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Full-scale testing of the float dust deposition meter.

Cortese RA; Perlee HE
Pittsburgh, PA: U.S. Department of Health and Human Services, Public Health Service, Centers for Disease Control and Prevention, National Institute for Occupational Safety and Health, DHHS (NIOSH) Publication No. 98-139, (RI 9643), 1998 May; :1-10
Coal dust and float coal dust, produced during normal mining operations, in underground coal mines, are carried from the point of origin downstream by the ventilating air, where it deposits on the surfaces of the mine entry. In an explosion, this dust is lifted from the surfaces by the aerodynamic disturbances and, if of sufficient quantity, can continue to propagate the explosion. To prevent the surface coal dust from contributing, it must be inerted, typically by spreading pulverized limestone, i.e., rock dust, over the coal dust surface. To facilitate the dusting operation, the National Institute for Occupational Safety and Health (NIOSH), Pittsburgh Research Laboratory (PRL), developed an automated system that continuously monitors the accumulation of coal dust. This system could activate a rock-dusting machine that disperses rock dust into the ventilation air when dangerous deposits accumulate and deactivate the machine when sufficient inert has been deposited on top of the coal dust. The system consists of a microprocessor-controlled optical float dust deposition meter. This device measures the light intensity reflected from a deposited layer of dust. A standard cap lamp is used as a fixed- position light source. From the reflected light signal, the microprocessor determines the hazard level of the deposited layer and performs the appropriate action.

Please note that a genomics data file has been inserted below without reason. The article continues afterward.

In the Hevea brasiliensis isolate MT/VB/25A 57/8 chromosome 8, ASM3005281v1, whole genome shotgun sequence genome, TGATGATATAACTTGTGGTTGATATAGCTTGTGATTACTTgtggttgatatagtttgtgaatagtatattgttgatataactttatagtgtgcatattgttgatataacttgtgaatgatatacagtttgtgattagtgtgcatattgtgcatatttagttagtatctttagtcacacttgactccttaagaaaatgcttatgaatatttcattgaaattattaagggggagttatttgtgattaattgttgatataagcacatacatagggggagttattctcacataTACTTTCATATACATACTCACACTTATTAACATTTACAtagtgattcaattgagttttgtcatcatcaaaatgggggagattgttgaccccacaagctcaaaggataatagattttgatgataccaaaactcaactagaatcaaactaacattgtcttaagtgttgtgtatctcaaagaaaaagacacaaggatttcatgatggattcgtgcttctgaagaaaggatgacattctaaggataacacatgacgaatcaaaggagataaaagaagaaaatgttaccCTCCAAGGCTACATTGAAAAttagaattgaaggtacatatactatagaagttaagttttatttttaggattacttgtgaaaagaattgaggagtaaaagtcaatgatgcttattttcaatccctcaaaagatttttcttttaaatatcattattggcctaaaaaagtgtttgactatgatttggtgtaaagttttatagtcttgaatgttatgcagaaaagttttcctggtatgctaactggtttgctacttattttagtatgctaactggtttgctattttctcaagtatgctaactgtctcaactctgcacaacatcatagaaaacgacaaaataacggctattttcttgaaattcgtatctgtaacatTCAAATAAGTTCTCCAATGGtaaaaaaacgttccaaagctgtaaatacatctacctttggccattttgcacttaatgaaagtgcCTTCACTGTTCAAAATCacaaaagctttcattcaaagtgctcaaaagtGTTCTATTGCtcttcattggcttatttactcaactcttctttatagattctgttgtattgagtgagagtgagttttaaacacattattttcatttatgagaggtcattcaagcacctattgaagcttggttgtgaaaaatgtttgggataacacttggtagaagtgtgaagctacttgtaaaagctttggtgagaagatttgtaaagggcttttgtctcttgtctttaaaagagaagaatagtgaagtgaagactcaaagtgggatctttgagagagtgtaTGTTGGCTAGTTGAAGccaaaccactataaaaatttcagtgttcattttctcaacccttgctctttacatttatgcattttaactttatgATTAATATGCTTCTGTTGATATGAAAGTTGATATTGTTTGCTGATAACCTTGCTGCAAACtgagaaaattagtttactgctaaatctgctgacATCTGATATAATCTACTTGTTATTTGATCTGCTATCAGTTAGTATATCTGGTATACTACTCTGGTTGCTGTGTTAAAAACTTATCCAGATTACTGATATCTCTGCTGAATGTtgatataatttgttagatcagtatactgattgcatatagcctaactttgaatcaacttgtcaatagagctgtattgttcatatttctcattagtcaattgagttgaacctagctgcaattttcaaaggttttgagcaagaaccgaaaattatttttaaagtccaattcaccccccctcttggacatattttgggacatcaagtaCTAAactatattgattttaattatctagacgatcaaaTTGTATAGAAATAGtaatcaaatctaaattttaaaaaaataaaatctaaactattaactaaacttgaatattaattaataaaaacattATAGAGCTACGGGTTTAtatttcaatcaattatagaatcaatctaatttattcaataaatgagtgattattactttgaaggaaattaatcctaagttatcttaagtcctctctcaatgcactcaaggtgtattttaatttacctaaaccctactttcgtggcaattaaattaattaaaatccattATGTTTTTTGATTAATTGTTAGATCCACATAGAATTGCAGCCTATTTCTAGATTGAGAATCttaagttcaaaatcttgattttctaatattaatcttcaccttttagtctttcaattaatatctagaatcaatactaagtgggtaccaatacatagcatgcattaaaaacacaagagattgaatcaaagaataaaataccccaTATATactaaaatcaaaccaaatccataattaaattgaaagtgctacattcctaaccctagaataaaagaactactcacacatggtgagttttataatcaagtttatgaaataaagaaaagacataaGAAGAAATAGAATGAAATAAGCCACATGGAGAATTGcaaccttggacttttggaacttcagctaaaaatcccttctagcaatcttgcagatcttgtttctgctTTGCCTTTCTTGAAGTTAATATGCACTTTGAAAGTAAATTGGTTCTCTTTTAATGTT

Coal-dust; Mining; Underground; Ventilation; Testing; Monitors; Automated-systems; Accumulations; Light-intensity; Float-dust-deposition-meters
Publication Date
Document Type
Numbered Publication; Report of Investigations
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NTIS Accession No.
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Identifying No.
DHHS (NIOSH) Publication No. 98-139; RI-9643
NIOSH Division
Source Name
National Institute for Occupational Safety and Health
Page last reviewed: July 1, 2022
Content source: National Institute for Occupational Safety and Health Education and Information Division